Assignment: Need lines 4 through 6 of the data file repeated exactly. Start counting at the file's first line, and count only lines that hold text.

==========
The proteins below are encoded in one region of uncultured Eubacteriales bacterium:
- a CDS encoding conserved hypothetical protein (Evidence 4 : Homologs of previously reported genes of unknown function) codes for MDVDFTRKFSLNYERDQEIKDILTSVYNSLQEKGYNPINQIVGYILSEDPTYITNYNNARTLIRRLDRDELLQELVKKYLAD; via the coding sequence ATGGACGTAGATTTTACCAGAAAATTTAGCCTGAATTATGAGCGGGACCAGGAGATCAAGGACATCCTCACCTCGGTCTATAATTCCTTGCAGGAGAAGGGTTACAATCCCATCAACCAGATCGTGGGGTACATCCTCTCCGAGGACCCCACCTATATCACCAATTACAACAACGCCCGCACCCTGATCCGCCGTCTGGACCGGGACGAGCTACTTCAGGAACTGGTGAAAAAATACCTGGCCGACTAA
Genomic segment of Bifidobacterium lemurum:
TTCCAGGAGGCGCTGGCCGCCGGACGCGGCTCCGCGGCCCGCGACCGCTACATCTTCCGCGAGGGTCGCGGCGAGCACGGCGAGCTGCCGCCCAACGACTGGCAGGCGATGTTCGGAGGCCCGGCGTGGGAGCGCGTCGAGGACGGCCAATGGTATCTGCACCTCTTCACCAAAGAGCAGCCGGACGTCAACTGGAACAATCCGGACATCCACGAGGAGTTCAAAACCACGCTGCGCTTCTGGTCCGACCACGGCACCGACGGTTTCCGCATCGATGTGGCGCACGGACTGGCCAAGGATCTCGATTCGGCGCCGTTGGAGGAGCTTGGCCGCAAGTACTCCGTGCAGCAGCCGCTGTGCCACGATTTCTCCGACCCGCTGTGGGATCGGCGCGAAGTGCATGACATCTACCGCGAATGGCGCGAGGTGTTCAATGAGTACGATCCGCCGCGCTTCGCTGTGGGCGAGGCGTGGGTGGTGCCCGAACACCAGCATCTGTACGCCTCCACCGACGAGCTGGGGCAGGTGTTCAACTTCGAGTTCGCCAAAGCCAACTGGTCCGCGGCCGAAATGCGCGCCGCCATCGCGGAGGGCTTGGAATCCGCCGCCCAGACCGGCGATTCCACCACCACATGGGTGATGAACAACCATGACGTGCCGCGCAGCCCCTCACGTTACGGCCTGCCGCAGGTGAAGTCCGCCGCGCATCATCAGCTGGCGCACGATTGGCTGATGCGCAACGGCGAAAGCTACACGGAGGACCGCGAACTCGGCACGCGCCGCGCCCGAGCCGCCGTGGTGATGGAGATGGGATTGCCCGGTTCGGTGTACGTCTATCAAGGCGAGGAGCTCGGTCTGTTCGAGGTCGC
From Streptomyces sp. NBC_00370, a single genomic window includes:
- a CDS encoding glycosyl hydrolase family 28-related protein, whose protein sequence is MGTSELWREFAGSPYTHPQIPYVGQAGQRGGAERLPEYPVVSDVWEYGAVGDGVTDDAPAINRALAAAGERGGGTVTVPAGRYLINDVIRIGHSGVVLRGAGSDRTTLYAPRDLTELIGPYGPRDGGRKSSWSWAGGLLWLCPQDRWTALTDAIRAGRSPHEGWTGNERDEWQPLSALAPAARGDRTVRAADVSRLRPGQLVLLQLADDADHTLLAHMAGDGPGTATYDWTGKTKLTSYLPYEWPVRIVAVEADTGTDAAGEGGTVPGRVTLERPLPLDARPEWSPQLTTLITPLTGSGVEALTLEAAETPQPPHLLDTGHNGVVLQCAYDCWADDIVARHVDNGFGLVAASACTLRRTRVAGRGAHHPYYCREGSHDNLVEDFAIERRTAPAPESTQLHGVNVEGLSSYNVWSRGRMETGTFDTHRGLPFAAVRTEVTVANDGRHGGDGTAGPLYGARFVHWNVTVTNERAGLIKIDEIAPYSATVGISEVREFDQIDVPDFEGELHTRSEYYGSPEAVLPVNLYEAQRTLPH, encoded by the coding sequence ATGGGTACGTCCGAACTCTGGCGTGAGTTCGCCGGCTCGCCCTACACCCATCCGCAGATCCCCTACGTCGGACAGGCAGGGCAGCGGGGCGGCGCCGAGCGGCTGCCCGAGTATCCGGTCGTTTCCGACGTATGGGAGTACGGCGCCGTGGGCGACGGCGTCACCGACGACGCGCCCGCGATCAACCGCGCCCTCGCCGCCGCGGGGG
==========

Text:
TTCCAGGAGGCGCTGGCCGCCGGACGCGGCTCCGCGGCCCGCGACCGCTACATCTTCCGCGAGGGTCGCGGCGAGCACGGCGAGCTGCCGCCCAACGACTGGCAGGCGATGTTCGGAGGCCCGGCGTGGGAGCGCGTCGAGGACGGCCAATGGTATCTGCACCTCTTCACCAAAGAGCAGCCGGACGTCAACTGGAACAATCCGGACATCCACGAGGAGTTCAAAACCACGCTGCGCTTCTGGTCCGACCACGGCACCGACGGTTTCCGCATCGATGTGGCGCACGGACTGGCCAAGGATCTCGATTCGGCGCCGTTGGAGGAGCTTGGCCGCAAGTACTCCGTGCAGCAGCCGCTGTGCCACGATTTCTCCGACCCGCTGTGGGATCGGCGCGAAGTGCATGACATCTACCGCGAATGGCGCGAGGTGTTCAATGAGTACGATCCGCCGCGCTTCGCTGTGGGCGAGGCGTGGGTGGTGCCCGAACACCAGCATCTGTACGCCTCCACCGACGAGCTGGGGCAGGTGTTCAACTTCGAGTTCGCCAAAGCCAACTGGTCCGCGGCCGAAATGCGCGCCGCCATCGCGGAGGGCTTGGAATCCGCCGCCCAGACCGGCGATTCCACCACCACATGGGTGATGAACAACCATGACGTGCCGCGCAGCCCCTCACGTTACGGCCTGCCGCAGGTGAAGTCCGCCGCGCATCATCAGCTGGCGCACGATTGGCTGATGCGCAACGGCGAAAGCTACACGGAGGACCGCGAACTCGGCACGCGCCGCGCCCGAGCCGCCGTGGTGATGGAGATGGGATTGCCCGGTTCGGTGTACGTCTATCAAGGCGAGGAGCTCGGTCTGTTCGAGGTCGC
From Streptomyces sp. NBC_00370, a single genomic window includes:
- a CDS encoding glycosyl hydrolase family 28-related protein, whose protein sequence is MGTSELWREFAGSPYTHPQIPYVGQAGQRGGAERLPEYPVVSDVWEYGAVGDGVTDDAPAINRALAAAGERGGGTVTVPAGRYLINDVIRIGHSGVVLRGAGSDRTTLYAPRDLTELIGPYGPRDGGRKSSWSWAGGLLWLCPQDRWTALTDAIRAGRSPHEGWTGNERDEWQPLSALAPAARGDRTVRAADVSRLRPGQLVLLQLADDADHTLLAHMAGDGPGTATYDWTGKTKLTSYLPYEWPVRIVAVEADTGTDAAGEGGTVPGRVTLERPLPLDARPEWSPQLTTLITPLTGSGVEALTLEAAETPQPPHLLDTGHNGVVLQCAYDCWADDIVARHVDNGFGLVAASACTLRRTRVAGRGAHHPYYCREGSHDNLVEDFAIERRTAPAPESTQLHGVNVEGLSSYNVWSRGRMETGTFDTHRGLPFAAVRTEVTVANDGRHGGDGTAGPLYGARFVHWNVTVTNERAGLIKIDEIAPYSATVGISEVREFDQIDVPDFEGELHTRSEYYGSPEAVLPVNLYEAQRTLPH, encoded by the coding sequence ATGGGTACGTCCGAACTCTGGCGTGAGTTCGCCGGCTCGCCCTACACCCATCCGCAGATCCCCTACGTCGGACAGGCAGGGCAGCGGGGCGGCGCCGAGCGGCTGCCCGAGTATCCGGTCGTTTCCGACGTATGGGAGTACGGCGCCGTGGGCGACGGCGTCACCGACGACGCGCCCGCGATCAACCGCGCCCTCGCCGCCGCGGGGG